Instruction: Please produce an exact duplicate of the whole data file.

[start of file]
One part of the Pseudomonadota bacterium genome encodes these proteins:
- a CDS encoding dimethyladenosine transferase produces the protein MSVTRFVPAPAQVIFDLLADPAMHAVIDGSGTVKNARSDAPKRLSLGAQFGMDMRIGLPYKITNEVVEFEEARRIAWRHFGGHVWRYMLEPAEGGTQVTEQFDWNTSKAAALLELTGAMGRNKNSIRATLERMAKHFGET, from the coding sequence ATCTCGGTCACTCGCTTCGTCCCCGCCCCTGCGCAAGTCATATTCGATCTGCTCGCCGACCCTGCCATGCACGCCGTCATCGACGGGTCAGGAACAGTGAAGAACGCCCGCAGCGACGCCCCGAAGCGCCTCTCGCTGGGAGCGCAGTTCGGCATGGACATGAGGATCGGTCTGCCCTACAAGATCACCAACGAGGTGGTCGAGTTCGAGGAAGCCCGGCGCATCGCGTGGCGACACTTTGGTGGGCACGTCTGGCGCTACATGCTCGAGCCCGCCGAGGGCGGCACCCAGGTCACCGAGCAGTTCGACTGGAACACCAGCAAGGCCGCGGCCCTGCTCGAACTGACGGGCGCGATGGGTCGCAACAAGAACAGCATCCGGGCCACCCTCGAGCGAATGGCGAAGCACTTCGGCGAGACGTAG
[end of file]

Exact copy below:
One part of the Pseudomonadota bacterium genome encodes these proteins:
- a CDS encoding dimethyladenosine transferase produces the protein MSVTRFVPAPAQVIFDLLADPAMHAVIDGSGTVKNARSDAPKRLSLGAQFGMDMRIGLPYKITNEVVEFEEARRIAWRHFGGHVWRYMLEPAEGGTQVTEQFDWNTSKAAALLELTGAMGRNKNSIRATLERMAKHFGET, from the coding sequence ATCTCGGTCACTCGCTTCGTCCCCGCCCCTGCGCAAGTCATATTCGATCTGCTCGCCGACCCTGCCATGCACGCCGTCATCGACGGGTCAGGAACAGTGAAGAACGCCCGCAGCGACGCCCCGAAGCGCCTCTCGCTGGGAGCGCAGTTCGGCATGGACATGAGGATCGGTCTGCCCTACAAGATCACCAACGAGGTGGTCGAGTTCGAGGAAGCCCGGCGCATCGCGTGGCGACACTTTGGTGGGCACGTCTGGCGCTACATGCTCGAGCCCGCCGAGGGCGGCACCCAGGTCACCGAGCAGTTCGACTGGAACACCAGCAAGGCCGCGGCCCTGCTCGAACTGACGGGCGCGATGGGTCGCAACAAGAACAGCATCCGGGCCACCCTCGAGCGAATGGCGAAGCACTTCGGCGAGACGTAG